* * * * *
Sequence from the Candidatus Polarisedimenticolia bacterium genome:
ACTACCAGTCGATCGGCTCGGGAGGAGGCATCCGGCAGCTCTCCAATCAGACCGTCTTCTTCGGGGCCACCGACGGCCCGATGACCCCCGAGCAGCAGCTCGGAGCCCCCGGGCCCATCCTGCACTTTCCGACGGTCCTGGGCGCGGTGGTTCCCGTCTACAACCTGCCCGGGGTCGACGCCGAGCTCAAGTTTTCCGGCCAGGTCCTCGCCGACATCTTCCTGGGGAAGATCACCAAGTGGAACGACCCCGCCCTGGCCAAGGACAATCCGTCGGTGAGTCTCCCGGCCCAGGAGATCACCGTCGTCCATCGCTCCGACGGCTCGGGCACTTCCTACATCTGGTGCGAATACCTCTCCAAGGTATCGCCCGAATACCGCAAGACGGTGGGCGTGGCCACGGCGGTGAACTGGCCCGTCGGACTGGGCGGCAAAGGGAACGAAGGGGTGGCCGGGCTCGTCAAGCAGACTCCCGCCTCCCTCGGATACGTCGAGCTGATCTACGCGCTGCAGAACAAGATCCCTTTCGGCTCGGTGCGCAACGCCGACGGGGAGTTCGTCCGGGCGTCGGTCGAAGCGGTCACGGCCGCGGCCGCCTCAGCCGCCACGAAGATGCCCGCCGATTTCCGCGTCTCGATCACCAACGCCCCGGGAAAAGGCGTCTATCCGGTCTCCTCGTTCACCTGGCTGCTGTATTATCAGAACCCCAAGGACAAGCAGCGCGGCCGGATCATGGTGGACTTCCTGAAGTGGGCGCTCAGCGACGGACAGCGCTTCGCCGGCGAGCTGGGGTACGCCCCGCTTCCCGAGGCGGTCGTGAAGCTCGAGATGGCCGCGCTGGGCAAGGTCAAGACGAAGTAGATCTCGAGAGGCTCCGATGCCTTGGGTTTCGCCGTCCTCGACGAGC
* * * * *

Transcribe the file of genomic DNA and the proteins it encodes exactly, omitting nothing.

Sequence from the Candidatus Polarisedimenticolia bacterium genome:
ACTACCAGTCGATCGGCTCGGGAGGAGGCATCCGGCAGCTCTCCAATCAGACCGTCTTCTTCGGGGCCACCGACGGCCCGATGACCCCCGAGCAGCAGCTCGGAGCCCCCGGGCCCATCCTGCACTTTCCGACGGTCCTGGGCGCGGTGGTTCCCGTCTACAACCTGCCCGGGGTCGACGCCGAGCTCAAGTTTTCCGGCCAGGTCCTCGCCGACATCTTCCTGGGGAAGATCACCAAGTGGAACGACCCCGCCCTGGCCAAGGACAATCCGTCGGTGAGTCTCCCGGCCCAGGAGATCACCGTCGTCCATCGCTCCGACGGCTCGGGCACTTCCTACATCTGGTGCGAATACCTCTCCAAGGTATCGCCCGAATACCGCAAGACGGTGGGCGTGGCCACGGCGGTGAACTGGCCCGTCGGACTGGGCGGCAAAGGGAACGAAGGGGTGGCCGGGCTCGTCAAGCAGACTCCCGCCTCCCTCGGATACGTCGAGCTGATCTACGCGCTGCAGAACAAGATCCCTTTCGGCTCGGTGCGCAACGCCGACGGGGAGTTCGTCCGGGCGTCGGTCGAAGCGGTCACGGCCGCGGCCGCCTCAGCCGCCACGAAGATGCCCGCCGATTTCCGCGTCTCGATCACCAACGCCCCGGGAAAAGGCGTCTATCCGGTCTCCTCGTTCACCTGGCTGCTGTATTATCAGAACCCCAAGGACAAGCAGCGCGGCCGGATCATGGTGGACTTCCTGAAGTGGGCGCTCAGCGACGGACAGCGCTTCGCCGGCGAGCTGGGGTACGCCCCGCTTCCCGAGGCGGTCGTGAAGCTCGAGATGGCCGCGCTGGGCAAGGTCAAGACGAAGTAGATCTCGAGAGGCTCCGATGCCTTGGGTTTCGCCGTCCTCGACGAGC